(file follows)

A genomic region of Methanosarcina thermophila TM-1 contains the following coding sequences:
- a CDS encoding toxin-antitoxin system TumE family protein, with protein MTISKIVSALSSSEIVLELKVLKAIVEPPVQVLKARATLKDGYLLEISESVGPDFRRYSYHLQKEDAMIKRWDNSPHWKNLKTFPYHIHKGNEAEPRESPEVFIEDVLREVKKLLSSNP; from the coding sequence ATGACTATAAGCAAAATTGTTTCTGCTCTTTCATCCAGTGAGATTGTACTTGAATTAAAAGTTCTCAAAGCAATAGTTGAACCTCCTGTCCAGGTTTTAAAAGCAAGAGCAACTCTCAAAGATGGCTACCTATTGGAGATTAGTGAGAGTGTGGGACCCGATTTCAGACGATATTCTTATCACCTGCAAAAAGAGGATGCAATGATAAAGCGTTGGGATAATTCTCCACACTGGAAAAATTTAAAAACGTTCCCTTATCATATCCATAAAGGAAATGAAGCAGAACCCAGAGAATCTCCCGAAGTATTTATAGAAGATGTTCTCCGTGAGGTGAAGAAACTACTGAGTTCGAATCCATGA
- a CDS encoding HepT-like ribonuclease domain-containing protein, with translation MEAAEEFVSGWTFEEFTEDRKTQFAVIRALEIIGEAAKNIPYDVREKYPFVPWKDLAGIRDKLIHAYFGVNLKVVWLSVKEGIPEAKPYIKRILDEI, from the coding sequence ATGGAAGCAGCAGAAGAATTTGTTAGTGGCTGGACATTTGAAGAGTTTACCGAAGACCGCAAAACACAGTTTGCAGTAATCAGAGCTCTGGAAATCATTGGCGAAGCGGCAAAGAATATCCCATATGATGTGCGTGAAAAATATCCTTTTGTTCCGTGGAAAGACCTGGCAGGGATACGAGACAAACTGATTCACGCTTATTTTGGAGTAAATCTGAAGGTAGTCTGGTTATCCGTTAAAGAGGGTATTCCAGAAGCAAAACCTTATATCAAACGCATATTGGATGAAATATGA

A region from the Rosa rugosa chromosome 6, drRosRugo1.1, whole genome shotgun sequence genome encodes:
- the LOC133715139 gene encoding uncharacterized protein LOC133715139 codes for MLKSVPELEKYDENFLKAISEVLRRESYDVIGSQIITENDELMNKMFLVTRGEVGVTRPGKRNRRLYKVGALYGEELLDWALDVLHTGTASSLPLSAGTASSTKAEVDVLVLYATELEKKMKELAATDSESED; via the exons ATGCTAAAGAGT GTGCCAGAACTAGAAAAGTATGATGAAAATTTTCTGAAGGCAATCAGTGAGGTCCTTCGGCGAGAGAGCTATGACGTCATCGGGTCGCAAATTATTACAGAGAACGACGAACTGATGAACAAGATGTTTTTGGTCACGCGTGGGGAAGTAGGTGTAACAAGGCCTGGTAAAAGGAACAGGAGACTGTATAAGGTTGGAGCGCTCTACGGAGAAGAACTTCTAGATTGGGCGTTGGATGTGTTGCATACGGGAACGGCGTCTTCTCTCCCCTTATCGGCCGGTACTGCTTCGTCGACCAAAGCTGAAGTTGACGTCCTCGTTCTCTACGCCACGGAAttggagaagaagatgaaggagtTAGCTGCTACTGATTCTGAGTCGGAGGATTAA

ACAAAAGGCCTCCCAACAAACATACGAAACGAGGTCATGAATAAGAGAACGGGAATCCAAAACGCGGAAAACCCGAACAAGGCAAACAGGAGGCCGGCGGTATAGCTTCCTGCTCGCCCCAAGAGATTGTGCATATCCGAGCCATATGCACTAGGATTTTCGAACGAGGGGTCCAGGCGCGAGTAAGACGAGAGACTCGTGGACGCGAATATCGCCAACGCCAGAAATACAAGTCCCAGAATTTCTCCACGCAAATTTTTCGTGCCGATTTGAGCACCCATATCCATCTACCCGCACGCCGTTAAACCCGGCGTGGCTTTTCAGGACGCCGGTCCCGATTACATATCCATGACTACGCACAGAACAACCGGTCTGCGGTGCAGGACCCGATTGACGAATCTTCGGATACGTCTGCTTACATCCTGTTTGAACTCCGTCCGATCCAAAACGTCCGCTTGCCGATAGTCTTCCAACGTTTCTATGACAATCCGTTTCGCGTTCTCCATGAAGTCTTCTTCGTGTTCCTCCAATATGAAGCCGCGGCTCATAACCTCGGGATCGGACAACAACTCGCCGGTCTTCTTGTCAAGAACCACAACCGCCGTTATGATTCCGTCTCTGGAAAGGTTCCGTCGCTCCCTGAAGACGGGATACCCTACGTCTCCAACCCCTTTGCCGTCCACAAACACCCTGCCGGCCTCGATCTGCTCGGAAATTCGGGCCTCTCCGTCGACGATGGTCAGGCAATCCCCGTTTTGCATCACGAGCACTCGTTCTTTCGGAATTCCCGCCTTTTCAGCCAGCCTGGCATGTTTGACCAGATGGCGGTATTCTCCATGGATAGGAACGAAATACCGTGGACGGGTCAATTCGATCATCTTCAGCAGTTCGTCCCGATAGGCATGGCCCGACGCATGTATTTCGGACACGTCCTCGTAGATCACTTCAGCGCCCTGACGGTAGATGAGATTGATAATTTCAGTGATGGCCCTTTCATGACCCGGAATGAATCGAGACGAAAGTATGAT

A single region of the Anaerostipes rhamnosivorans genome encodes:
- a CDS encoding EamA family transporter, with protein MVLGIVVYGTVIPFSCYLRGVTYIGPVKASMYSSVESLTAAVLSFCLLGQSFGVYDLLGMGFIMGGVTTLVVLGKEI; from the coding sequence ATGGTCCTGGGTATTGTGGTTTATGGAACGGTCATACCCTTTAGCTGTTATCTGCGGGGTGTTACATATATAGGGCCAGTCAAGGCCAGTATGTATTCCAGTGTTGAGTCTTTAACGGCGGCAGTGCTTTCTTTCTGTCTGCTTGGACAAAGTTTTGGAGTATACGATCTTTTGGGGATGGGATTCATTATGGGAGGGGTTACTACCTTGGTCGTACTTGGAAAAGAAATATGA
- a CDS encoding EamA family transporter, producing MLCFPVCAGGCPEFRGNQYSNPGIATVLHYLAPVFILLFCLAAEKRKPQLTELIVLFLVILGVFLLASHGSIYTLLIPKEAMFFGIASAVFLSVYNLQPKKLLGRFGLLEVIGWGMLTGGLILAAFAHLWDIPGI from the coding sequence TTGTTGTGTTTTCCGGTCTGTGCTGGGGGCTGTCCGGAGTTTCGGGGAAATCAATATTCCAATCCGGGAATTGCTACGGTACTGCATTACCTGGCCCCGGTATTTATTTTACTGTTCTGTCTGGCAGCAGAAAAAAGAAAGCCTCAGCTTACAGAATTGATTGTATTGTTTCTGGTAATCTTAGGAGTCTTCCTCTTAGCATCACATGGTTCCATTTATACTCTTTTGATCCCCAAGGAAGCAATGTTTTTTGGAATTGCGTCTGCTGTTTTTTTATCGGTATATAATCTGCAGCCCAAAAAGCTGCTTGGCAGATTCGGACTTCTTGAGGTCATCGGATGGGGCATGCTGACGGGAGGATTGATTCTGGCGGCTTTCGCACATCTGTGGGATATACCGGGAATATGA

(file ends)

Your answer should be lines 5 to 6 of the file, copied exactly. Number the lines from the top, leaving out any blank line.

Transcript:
- the LOC133715139 gene encoding uncharacterized protein LOC133715139 codes for MLKSVPELEKYDENFLKAISEVLRRESYDVIGSQIITENDELMNKMFLVTRGEVGVTRPGKRNRRLYKVGALYGEELLDWALDVLHTGTASSLPLSAGTASSTKAEVDVLVLYATELEKKMKELAATDSESED; via the exons ATGCTAAAGAGT GTGCCAGAACTAGAAAAGTATGATGAAAATTTTCTGAAGGCAATCAGTGAGGTCCTTCGGCGAGAGAGCTATGACGTCATCGGGTCGCAAATTATTACAGAGAACGACGAACTGATGAACAAGATGTTTTTGGTCACGCGTGGGGAAGTAGGTGTAACAAGGCCTGGTAAAAGGAACAGGAGACTGTATAAGGTTGGAGCGCTCTACGGAGAAGAACTTCTAGATTGGGCGTTGGATGTGTTGCATACGGGAACGGCGTCTTCTCTCCCCTTATCGGCCGGTACTGCTTCGTCGACCAAAGCTGAAGTTGACGTCCTCGTTCTCTACGCCACGGAAttggagaagaagatgaaggagtTAGCTGCTACTGATTCTGAGTCGGAGGATTAA

ACAAAAGGCCTCCCAACAAACATACGAAACGAGGTCATGAATAAGAGAACGGGAATCCAAAACGCGGAAAACCCGAACAAGGCAAACAGGAGGCCGGCGGTATAGCTTCCTGCTCGCCCCAAGAGATTGTGCATATCCGAGCCATATGCACTAGGATTTTCGAACGAGGGGTCCAGGCGCGAGTAAGACGAGAGACTCGTGGACGCGAATATCGCCAACGCCAGAAATACAAGTCCCAGAATTTCTCCACGCAAATTTTTCGTGCCGATTTGAGCACCCATATCCATCTACCCGCACGCCGTTAAACCCGGCGTGGCTTTTCAGGACGCCGGTCCCGATTACATATCCATGACTACGCACAGAACAACCGGTCTGCGGTGCAGGACCCGATTGACGAATCTTCGGATACGTCTGCTTACATCCTGTTTGAACTCCGTCCGATCCAAAACGTCCGCTTGCCGATAGTCTTCCAACGTTTCTATGACAATCCGTTTCGCGTTCTCCATGAAGTCTTCTTCGTGTTCCTCCAATATGAAGCCGCGGCTCATAACCTCGGGATCGGACAACAACTCGCCGGTCTTCTTGTCAAGAACCACAACCGCCGTTATGATTCCGTCTCTGGAAAGGTTCCGTCGCTCCCTGAAGACGGGATACCCTACGTCTCCAACCCCTTTGCCGTCCACAAACACCCTGCCGGCCTCGATCTGCTCGGAAATTCGGGCCTCTCCGTCGACGATGGTCAGGCAATCCCCGTTTTGCATCACGAGCACTCGTTCTTTCGGAATTCCCGCCTTTTCAGCCAGCCTGGCATGTTTGACCAGATGGCGGTATTCTCCATGGATAGGAACGAAATACCGTGGACGGGTCAATTCGATCATCTTCAGCAGTTCGTCCCGATAGGCATGGCCCGACGCATGTATTTCGGACACGTCCTCGTAGATCACTTCAGCGCCCTGACGGTAGATGAGATTGATAATTTCAGTGATGGCCCTTTCATGACCCGGAATGAATCGAGACGAAAGTATGAT